So I’m not trying to be the pot calling the kettle black here and I did find that the asides/tangents often contained valuable information. It was just that the experience of reading through them distracted me and I often had to go back to the beginning of a sentence and reread it without the aside to make sense of it. I should mention that the book is written in a very conversational tone generally.

After looking back through the book, I believe that Sara is correct that it was my experience of reading aloud. She said she rarely felt confused by them and upon searching for specific examples I found it hard to find any good ones, although they seemed fairly prevalent while I was reading aloud. It seems the process of reading silently to myself while looking for them is an entirely different experience. Then again, I had read them once (and twice, often) already. Perhaps that is part of it.

A second minor issue I had is definitely my own fault. At the end of the book is “An Essay on Sources.” Now I should know enough to check the apparatus of each individual book before beginning it but I did not. Then again, a book that has footnotes seems like it would be clearer about its supporting apparatus. In the end, though, it is my own fault. Reading the source comments on each section as we respectively finished them would have been more useful than reading the comments for the whole book at the end. Perhaps I’ve learned a lesson.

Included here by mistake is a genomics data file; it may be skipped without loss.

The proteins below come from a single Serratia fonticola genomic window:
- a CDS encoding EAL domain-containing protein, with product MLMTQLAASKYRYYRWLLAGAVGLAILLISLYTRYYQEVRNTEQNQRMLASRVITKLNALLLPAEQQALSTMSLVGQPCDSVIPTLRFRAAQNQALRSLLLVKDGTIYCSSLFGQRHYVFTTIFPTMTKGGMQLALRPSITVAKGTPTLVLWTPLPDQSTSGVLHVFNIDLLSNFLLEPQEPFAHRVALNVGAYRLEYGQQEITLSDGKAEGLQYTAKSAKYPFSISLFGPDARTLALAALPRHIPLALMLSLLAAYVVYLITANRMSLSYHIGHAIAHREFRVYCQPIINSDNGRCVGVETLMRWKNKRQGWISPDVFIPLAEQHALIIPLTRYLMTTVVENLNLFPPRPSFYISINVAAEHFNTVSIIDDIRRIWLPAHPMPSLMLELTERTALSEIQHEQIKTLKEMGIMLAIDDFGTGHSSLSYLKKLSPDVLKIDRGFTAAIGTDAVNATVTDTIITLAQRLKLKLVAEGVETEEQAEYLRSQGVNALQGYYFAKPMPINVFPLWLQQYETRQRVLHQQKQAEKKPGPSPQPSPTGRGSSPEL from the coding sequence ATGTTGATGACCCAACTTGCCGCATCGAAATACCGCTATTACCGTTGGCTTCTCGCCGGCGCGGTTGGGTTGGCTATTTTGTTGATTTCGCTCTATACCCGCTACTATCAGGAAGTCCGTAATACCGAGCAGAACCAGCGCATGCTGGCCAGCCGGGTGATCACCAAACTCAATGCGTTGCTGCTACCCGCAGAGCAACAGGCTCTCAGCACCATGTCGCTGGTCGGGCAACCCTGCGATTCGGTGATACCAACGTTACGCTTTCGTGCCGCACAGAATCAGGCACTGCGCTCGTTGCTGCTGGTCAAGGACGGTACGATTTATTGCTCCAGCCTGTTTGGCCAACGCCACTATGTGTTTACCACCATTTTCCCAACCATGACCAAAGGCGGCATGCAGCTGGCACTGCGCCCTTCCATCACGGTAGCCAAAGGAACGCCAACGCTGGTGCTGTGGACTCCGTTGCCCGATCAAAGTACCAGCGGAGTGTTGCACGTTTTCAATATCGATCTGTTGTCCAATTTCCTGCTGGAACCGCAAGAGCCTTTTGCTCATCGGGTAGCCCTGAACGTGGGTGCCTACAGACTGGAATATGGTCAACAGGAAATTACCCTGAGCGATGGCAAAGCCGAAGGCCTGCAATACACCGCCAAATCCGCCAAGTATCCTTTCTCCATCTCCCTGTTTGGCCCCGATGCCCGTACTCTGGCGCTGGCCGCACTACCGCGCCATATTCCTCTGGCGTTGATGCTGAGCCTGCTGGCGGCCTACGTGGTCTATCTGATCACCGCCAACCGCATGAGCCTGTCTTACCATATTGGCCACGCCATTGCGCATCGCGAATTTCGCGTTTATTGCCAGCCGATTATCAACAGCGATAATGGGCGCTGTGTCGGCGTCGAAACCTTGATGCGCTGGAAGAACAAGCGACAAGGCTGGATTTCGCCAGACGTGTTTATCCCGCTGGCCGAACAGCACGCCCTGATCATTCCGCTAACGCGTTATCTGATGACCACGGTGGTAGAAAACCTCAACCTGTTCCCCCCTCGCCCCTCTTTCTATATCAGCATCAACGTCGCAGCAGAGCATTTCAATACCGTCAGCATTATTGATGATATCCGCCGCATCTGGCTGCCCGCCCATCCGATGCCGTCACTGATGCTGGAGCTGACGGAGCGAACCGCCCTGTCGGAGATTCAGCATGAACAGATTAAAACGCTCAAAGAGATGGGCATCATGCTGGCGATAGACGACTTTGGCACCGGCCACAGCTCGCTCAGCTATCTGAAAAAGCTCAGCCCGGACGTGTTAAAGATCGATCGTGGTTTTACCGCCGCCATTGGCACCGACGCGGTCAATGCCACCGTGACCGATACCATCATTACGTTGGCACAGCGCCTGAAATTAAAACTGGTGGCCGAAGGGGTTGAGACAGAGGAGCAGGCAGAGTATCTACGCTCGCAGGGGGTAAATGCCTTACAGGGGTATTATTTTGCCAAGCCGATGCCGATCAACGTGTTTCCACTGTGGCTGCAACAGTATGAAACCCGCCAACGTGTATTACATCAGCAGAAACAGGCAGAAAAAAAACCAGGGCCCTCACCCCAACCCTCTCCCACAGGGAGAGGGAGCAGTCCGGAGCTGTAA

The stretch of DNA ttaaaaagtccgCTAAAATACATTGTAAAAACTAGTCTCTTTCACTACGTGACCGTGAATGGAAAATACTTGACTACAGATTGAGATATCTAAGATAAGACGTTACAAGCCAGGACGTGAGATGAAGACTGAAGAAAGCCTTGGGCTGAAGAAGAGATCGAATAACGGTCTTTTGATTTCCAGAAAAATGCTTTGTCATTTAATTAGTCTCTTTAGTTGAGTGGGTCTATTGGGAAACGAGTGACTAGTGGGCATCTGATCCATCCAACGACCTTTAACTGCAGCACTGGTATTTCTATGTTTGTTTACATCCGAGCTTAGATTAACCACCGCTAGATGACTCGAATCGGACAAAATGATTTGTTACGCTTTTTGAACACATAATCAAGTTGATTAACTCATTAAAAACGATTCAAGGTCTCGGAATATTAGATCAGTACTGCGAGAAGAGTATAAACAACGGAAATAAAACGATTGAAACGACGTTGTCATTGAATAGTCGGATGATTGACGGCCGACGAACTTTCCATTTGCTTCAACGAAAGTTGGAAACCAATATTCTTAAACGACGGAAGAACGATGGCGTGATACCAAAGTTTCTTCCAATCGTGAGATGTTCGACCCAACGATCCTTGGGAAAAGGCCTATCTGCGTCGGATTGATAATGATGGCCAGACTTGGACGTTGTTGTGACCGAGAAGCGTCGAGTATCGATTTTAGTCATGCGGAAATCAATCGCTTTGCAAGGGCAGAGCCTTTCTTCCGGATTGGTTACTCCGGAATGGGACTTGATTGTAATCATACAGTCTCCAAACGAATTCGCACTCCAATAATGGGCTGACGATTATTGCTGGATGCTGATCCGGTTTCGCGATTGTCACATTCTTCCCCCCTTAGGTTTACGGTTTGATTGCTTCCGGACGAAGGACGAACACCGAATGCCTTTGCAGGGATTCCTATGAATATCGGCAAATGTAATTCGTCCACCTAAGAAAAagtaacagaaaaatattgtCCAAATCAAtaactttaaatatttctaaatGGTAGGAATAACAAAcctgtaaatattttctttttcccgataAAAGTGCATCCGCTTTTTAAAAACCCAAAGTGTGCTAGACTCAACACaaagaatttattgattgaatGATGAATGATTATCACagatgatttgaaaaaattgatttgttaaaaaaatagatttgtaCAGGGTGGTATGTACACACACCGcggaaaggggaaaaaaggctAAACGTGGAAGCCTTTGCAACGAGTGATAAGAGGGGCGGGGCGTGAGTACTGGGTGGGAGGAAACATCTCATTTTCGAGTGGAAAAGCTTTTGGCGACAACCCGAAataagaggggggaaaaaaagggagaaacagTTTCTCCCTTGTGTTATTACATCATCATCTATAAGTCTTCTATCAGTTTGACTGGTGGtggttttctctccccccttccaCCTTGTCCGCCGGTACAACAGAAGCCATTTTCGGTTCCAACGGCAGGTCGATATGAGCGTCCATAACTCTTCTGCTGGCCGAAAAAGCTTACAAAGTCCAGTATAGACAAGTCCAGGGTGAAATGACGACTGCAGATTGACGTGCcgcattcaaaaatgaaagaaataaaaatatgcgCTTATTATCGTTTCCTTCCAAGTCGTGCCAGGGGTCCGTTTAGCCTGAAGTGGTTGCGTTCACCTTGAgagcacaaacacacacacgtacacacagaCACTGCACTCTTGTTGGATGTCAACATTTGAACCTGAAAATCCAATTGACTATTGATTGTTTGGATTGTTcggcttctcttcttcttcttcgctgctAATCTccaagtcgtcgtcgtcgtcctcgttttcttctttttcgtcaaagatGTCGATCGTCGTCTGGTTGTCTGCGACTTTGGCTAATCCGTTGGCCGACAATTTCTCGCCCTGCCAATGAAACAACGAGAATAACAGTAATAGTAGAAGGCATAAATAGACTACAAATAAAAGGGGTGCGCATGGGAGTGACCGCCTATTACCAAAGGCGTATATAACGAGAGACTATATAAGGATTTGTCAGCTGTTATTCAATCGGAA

Third, no index. I know not everyone uses or believes in indexes but they still serve a purpose; actually they serve several purposes. I have had need of one while writing this review (and my review is less than I wanted as I was unable to find what I was looking for) and no doubt I will have need of one in the future when I consult the book again. Even if this were an ebook it would still need an index. Full-text searchability would help but that is still not a conceptual index and can only find the strings that exist and not the concepts expressed via another string.